“In pastoral theology, one speaks of the so-called activist concept of pastoral care. There are various actions, but there is no comprehensive vision, there is no understanding that pastoral care is building a community […] Pastors must see that the goal of their workis to educate a new man in the community of the People of God and build this community, then all actions are a means to an end”.
In view of the above, one of the key and basic conditions for the implementation of the communion concept of pastoral care was for Blachnicki pastor’s awareness of an integral and organic vision of building a local community:
“The pastor is the man who is the builder able to embrace the whole picture. He must have a holistic vision. He cannot succumb to activism and care only for how to reconcile various projects, to fit it all in time so that everything runs smoothly. He needs to know the direction of his actions, at what stage a particular community that is to build a living Church is, and what processes must be initiated. Coordinating and guiding this process according to a certain vision is the main task of the presbyter”.
Additionally, this is a necessary condition—let us add—if a pastoral conversion of the parish community is to take place. According to Blachnicki, the traditional approach to pastoral care does not embrace a “holistic concept” of pastoral care (Blachnicki 1991). There is either an extremely activist approach, focusing on a number of different “actions”, which are most often based on the fear of “vacuum”, or a problem-based approach that tries to comprehensively capture a problem and strive to solve it. As a consequence, priests either experience deficiency and insufficiency of the activities undertaken or, on the other hand, suffer from physical and mental exhaustion (Blachnicki 1979b). Therefore, a holistic approach is needed, the starting point of which is the goal or ideal you want to achieve. The pastor embraces the entire development process that is to lead to the realization of the ideal of the Church. From this perspective, he assesses the meaning and purposefulness of individual actions and tries to solve problems. In light of the conciliar ecclesiology of communion, the main goal of pastoral efforts should be the realization of the Church community. The pastoral effort should therefore be directed to the renewal of the parish in such a way that the parish becomes a community (see Blachnicki 1979a).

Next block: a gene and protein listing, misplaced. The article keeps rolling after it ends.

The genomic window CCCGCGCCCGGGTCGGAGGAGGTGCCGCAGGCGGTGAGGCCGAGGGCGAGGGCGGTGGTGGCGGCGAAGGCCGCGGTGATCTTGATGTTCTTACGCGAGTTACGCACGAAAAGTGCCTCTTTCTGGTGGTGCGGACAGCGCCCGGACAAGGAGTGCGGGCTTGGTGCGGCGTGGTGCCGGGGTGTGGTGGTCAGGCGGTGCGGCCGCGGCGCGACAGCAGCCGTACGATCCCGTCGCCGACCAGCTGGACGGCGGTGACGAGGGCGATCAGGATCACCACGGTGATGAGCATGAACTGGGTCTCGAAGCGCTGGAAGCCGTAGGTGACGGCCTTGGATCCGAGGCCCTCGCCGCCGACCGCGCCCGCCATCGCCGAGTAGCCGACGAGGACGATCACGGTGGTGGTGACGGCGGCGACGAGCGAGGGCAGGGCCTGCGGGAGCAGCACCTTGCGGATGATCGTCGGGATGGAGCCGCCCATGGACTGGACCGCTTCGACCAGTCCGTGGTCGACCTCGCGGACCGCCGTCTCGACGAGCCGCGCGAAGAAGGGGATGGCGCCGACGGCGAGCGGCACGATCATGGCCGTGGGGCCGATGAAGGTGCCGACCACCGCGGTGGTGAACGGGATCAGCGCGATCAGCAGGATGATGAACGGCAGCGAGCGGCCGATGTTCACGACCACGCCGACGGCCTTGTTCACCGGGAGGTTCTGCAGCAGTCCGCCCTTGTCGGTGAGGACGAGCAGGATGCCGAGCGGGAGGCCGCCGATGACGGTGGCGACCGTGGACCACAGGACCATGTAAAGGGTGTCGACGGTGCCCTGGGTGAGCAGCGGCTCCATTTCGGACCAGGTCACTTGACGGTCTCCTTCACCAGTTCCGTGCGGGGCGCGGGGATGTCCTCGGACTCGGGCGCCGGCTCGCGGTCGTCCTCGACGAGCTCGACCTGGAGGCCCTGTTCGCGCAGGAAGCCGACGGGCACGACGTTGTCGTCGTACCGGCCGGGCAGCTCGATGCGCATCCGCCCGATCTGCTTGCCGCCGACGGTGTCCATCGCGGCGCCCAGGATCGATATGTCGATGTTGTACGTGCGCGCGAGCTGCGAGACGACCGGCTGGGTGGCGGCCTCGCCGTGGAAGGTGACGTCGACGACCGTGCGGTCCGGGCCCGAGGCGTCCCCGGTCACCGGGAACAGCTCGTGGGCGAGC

However, a parish can only be transformed into a community by creating small groups within it and through small groups. The parish must therefore be a “community of communities”. This means that there is no direct way to transform parish members into a community. “Community is the result of relations between individuals—and these must be concrete relations, not some vague idea of unity” (Blachnicki 1987d). Therefore, information and organization alone are not enough (Blachnicki n.d.b). Above all, there is a need for participation and a testimony that can spark life. Therefore, in the first place there must be a leaven in the parish—a living cell—that is, a Christian community that can satisfy the needs of its members in the field of Christian life. However, for a group to be a living cell of the Church, that is, a sign and a form of its realization, it must meet certain conditions. First of all, it must be built on the foundation which is Christ. The ecclesial community is the result of a personal encounter with Christ, which constitutes the essence of communion in the vertical dimension. One should persist in this vertical community if one wishes to create an interpersonal community.